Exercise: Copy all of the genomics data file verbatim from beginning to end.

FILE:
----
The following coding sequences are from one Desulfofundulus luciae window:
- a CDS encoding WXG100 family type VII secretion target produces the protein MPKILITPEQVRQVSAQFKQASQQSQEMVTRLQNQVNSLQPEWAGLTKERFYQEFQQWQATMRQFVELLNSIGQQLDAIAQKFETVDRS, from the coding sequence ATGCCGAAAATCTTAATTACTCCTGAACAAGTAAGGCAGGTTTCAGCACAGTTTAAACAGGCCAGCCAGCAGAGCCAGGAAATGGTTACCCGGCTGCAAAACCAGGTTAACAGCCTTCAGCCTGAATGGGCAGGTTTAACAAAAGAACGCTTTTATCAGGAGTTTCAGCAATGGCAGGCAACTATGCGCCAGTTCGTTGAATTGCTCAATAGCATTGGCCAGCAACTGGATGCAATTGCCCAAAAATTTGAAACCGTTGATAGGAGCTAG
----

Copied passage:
The following coding sequences are from one Desulfofundulus luciae window:
- a CDS encoding WXG100 family type VII secretion target produces the protein MPKILITPEQVRQVSAQFKQASQQSQEMVTRLQNQVNSLQPEWAGLTKERFYQEFQQWQATMRQFVELLNSIGQQLDAIAQKFETVDRS, from the coding sequence ATGCCGAAAATCTTAATTACTCCTGAACAAGTAAGGCAGGTTTCAGCACAGTTTAAACAGGCCAGCCAGCAGAGCCAGGAAATGGTTACCCGGCTGCAAAACCAGGTTAACAGCCTTCAGCCTGAATGGGCAGGTTTAACAAAAGAACGCTTTTATCAGGAGTTTCAGCAATGGCAGGCAACTATGCGCCAGTTCGTTGAATTGCTCAATAGCATTGGCCAGCAACTGGATGCAATTGCCCAAAAATTTGAAACCGTTGATAGGAGCTAG